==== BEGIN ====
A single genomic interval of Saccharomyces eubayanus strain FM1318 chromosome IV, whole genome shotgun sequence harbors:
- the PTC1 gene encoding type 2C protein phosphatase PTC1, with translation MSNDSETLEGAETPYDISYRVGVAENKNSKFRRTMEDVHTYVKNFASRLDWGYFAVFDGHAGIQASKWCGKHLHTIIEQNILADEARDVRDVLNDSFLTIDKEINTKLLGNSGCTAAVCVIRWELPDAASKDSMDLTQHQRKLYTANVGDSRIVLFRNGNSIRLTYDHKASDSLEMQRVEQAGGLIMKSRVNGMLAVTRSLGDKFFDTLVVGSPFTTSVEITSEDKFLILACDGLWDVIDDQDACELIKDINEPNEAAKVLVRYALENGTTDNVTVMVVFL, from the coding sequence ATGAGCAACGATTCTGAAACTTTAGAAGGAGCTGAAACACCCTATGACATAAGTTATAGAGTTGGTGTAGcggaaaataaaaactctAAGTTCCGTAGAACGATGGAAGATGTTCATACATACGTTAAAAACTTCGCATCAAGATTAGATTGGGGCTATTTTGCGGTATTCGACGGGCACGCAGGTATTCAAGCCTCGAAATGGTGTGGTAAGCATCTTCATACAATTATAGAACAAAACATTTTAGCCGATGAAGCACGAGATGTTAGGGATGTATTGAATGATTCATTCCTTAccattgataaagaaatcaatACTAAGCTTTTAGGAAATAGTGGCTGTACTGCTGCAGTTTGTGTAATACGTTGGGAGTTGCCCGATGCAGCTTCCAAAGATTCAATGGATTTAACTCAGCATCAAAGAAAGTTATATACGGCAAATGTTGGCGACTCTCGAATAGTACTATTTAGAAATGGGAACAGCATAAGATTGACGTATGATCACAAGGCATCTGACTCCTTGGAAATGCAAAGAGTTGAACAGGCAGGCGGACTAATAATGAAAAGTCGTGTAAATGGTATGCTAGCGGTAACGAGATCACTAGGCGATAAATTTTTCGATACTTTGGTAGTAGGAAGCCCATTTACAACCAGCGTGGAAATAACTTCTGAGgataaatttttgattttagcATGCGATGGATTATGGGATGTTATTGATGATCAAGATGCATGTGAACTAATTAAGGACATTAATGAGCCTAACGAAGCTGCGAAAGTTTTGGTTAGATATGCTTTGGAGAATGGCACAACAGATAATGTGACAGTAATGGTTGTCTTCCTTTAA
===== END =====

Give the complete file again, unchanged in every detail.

A single genomic interval of Saccharomyces eubayanus strain FM1318 chromosome IV, whole genome shotgun sequence harbors:
- the PTC1 gene encoding type 2C protein phosphatase PTC1, with translation MSNDSETLEGAETPYDISYRVGVAENKNSKFRRTMEDVHTYVKNFASRLDWGYFAVFDGHAGIQASKWCGKHLHTIIEQNILADEARDVRDVLNDSFLTIDKEINTKLLGNSGCTAAVCVIRWELPDAASKDSMDLTQHQRKLYTANVGDSRIVLFRNGNSIRLTYDHKASDSLEMQRVEQAGGLIMKSRVNGMLAVTRSLGDKFFDTLVVGSPFTTSVEITSEDKFLILACDGLWDVIDDQDACELIKDINEPNEAAKVLVRYALENGTTDNVTVMVVFL, from the coding sequence ATGAGCAACGATTCTGAAACTTTAGAAGGAGCTGAAACACCCTATGACATAAGTTATAGAGTTGGTGTAGcggaaaataaaaactctAAGTTCCGTAGAACGATGGAAGATGTTCATACATACGTTAAAAACTTCGCATCAAGATTAGATTGGGGCTATTTTGCGGTATTCGACGGGCACGCAGGTATTCAAGCCTCGAAATGGTGTGGTAAGCATCTTCATACAATTATAGAACAAAACATTTTAGCCGATGAAGCACGAGATGTTAGGGATGTATTGAATGATTCATTCCTTAccattgataaagaaatcaatACTAAGCTTTTAGGAAATAGTGGCTGTACTGCTGCAGTTTGTGTAATACGTTGGGAGTTGCCCGATGCAGCTTCCAAAGATTCAATGGATTTAACTCAGCATCAAAGAAAGTTATATACGGCAAATGTTGGCGACTCTCGAATAGTACTATTTAGAAATGGGAACAGCATAAGATTGACGTATGATCACAAGGCATCTGACTCCTTGGAAATGCAAAGAGTTGAACAGGCAGGCGGACTAATAATGAAAAGTCGTGTAAATGGTATGCTAGCGGTAACGAGATCACTAGGCGATAAATTTTTCGATACTTTGGTAGTAGGAAGCCCATTTACAACCAGCGTGGAAATAACTTCTGAGgataaatttttgattttagcATGCGATGGATTATGGGATGTTATTGATGATCAAGATGCATGTGAACTAATTAAGGACATTAATGAGCCTAACGAAGCTGCGAAAGTTTTGGTTAGATATGCTTTGGAGAATGGCACAACAGATAATGTGACAGTAATGGTTGTCTTCCTTTAA